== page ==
“Oh. Nice to meet you, Mark.”

I found it fascinating that, had I heard Mark say even one sentence before hearing him pronounce his name, my brain would have subconsciously filled in his silent “r”. But because “Mock” was the first word I ever heard come out of Mark’s mouth, my brain didn’t have the context to know that he was speaking with what I would have perceived to be a British accent.

In any case, we all laughed “hod” – “Mock” included – as we “stotted” brewing the “dock” roast.

Authentically Aurora

 

Notes to Self

Sometimes during long conference calls at work, I doodle or write notes to myself in the back pages of my office notepads. Occasionally I flip through these back pages to rediscover the partially-coherent thoughts or ideas I jotted down while trying to remain conscious during one mind-numbing meeting or another.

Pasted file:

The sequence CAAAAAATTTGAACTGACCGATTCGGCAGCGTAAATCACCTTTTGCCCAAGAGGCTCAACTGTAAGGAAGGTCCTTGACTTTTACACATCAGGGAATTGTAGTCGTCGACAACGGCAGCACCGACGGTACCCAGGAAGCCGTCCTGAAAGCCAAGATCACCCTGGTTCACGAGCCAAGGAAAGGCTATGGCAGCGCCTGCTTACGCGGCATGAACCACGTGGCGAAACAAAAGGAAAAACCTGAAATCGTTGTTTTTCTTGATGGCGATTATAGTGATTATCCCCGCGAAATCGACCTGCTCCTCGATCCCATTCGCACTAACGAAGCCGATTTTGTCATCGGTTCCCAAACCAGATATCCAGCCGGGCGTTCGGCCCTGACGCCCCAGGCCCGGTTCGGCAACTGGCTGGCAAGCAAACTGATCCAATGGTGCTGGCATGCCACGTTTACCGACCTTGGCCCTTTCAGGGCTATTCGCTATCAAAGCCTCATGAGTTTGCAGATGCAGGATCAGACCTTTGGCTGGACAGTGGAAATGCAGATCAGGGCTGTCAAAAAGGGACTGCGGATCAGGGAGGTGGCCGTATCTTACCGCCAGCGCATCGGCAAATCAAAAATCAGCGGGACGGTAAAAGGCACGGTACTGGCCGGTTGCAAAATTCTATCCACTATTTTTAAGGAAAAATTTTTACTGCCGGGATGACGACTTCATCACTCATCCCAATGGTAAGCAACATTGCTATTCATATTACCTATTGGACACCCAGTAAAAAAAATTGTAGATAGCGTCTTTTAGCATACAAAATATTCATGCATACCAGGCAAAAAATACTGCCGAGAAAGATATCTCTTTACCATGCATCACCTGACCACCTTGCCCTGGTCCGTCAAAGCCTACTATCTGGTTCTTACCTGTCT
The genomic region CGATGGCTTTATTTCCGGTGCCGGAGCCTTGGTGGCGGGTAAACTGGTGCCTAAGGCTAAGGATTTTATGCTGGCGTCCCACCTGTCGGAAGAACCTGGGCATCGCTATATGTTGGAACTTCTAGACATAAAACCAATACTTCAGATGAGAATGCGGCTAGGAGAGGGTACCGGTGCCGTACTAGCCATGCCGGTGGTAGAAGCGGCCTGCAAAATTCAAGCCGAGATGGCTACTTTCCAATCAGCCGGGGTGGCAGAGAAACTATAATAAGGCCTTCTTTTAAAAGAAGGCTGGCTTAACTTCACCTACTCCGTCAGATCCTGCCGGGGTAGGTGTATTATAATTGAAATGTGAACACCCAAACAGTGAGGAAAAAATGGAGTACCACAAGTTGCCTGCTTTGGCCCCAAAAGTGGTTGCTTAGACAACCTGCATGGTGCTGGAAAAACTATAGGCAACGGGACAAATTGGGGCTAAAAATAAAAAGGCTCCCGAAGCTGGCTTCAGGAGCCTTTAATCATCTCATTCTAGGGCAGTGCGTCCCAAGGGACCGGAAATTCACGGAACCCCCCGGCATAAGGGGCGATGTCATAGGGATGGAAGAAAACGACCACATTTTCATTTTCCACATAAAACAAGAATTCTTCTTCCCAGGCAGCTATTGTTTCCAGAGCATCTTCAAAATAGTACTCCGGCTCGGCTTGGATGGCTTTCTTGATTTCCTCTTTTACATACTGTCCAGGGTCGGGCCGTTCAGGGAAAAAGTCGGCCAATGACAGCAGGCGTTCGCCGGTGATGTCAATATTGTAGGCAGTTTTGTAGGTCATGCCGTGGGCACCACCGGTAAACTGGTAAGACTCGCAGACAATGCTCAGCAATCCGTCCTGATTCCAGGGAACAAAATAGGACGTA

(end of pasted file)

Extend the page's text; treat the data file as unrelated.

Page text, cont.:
This morning, I came across these two pages that I evidently scribbled back in August. When I read them today, I marveled at the fact that I knew five months ago what it has taken me until this year to begin implementing in earnest.

On an unrelated note, you will see that I tend to write my letter “r”s as capitals, even in the middle of woRds. Apparently this means I am defiant and don’t like to be told what to do.

Yep, sounds about right.

“The defiant person doesn’t like to be ‘managed’ and is always alert for any sign of unjust authority…Usually it takes the form of a capital letter… Most handwriting analysts talk about the defiant k… the ‘go-to-hell’ k… We have also included a capital R in the middle of a letter… Defiance is a defense of the ego. It says, ‘I defy you to criticize me, to attempt to hurt me.’ …This personality trait is VERY common among Americans… based on the overwhelming need to defy the odds, face the threats, and stomp down those who would steal our freedom… Americans will continue to be defiant. It is in the genes.”

Journal 1.jpg

Journal 2

Authentically AuRoRa